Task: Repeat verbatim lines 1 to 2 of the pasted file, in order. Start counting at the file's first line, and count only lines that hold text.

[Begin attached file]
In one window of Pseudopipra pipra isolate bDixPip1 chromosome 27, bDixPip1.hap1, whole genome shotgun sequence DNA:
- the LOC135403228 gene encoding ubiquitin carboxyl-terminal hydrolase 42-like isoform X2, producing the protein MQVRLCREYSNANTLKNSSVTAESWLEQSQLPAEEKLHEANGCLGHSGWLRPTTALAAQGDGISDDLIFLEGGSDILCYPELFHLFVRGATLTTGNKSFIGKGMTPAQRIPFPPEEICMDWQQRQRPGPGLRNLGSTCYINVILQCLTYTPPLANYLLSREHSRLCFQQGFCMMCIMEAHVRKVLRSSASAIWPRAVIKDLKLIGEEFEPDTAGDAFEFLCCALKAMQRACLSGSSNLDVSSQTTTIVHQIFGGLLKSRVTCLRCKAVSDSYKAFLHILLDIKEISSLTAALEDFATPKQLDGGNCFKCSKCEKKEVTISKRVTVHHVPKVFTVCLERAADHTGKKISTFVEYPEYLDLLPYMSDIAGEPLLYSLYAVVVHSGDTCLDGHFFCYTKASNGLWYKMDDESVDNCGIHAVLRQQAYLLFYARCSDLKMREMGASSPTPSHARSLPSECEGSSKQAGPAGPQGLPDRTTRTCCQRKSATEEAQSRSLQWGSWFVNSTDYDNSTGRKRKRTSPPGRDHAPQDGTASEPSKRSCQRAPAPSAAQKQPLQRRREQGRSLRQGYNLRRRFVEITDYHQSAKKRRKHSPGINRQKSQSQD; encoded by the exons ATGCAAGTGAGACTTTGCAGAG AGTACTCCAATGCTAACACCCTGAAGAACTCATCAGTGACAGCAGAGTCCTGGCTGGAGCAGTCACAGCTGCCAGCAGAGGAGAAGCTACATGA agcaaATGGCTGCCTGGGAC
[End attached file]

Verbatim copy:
In one window of Pseudopipra pipra isolate bDixPip1 chromosome 27, bDixPip1.hap1, whole genome shotgun sequence DNA:
- the LOC135403228 gene encoding ubiquitin carboxyl-terminal hydrolase 42-like isoform X2, producing the protein MQVRLCREYSNANTLKNSSVTAESWLEQSQLPAEEKLHEANGCLGHSGWLRPTTALAAQGDGISDDLIFLEGGSDILCYPELFHLFVRGATLTTGNKSFIGKGMTPAQRIPFPPEEICMDWQQRQRPGPGLRNLGSTCYINVILQCLTYTPPLANYLLSREHSRLCFQQGFCMMCIMEAHVRKVLRSSASAIWPRAVIKDLKLIGEEFEPDTAGDAFEFLCCALKAMQRACLSGSSNLDVSSQTTTIVHQIFGGLLKSRVTCLRCKAVSDSYKAFLHILLDIKEISSLTAALEDFATPKQLDGGNCFKCSKCEKKEVTISKRVTVHHVPKVFTVCLERAADHTGKKISTFVEYPEYLDLLPYMSDIAGEPLLYSLYAVVVHSGDTCLDGHFFCYTKASNGLWYKMDDESVDNCGIHAVLRQQAYLLFYARCSDLKMREMGASSPTPSHARSLPSECEGSSKQAGPAGPQGLPDRTTRTCCQRKSATEEAQSRSLQWGSWFVNSTDYDNSTGRKRKRTSPPGRDHAPQDGTASEPSKRSCQRAPAPSAAQKQPLQRRREQGRSLRQGYNLRRRFVEITDYHQSAKKRRKHSPGINRQKSQSQD; encoded by the exons ATGCAAGTGAGACTTTGCAGAG AGTACTCCAATGCTAACACCCTGAAGAACTCATCAGTGACAGCAGAGTCCTGGCTGGAGCAGTCACAGCTGCCAGCAGAGGAGAAGCTACATGA agcaaATGGCTGCCTGGGAC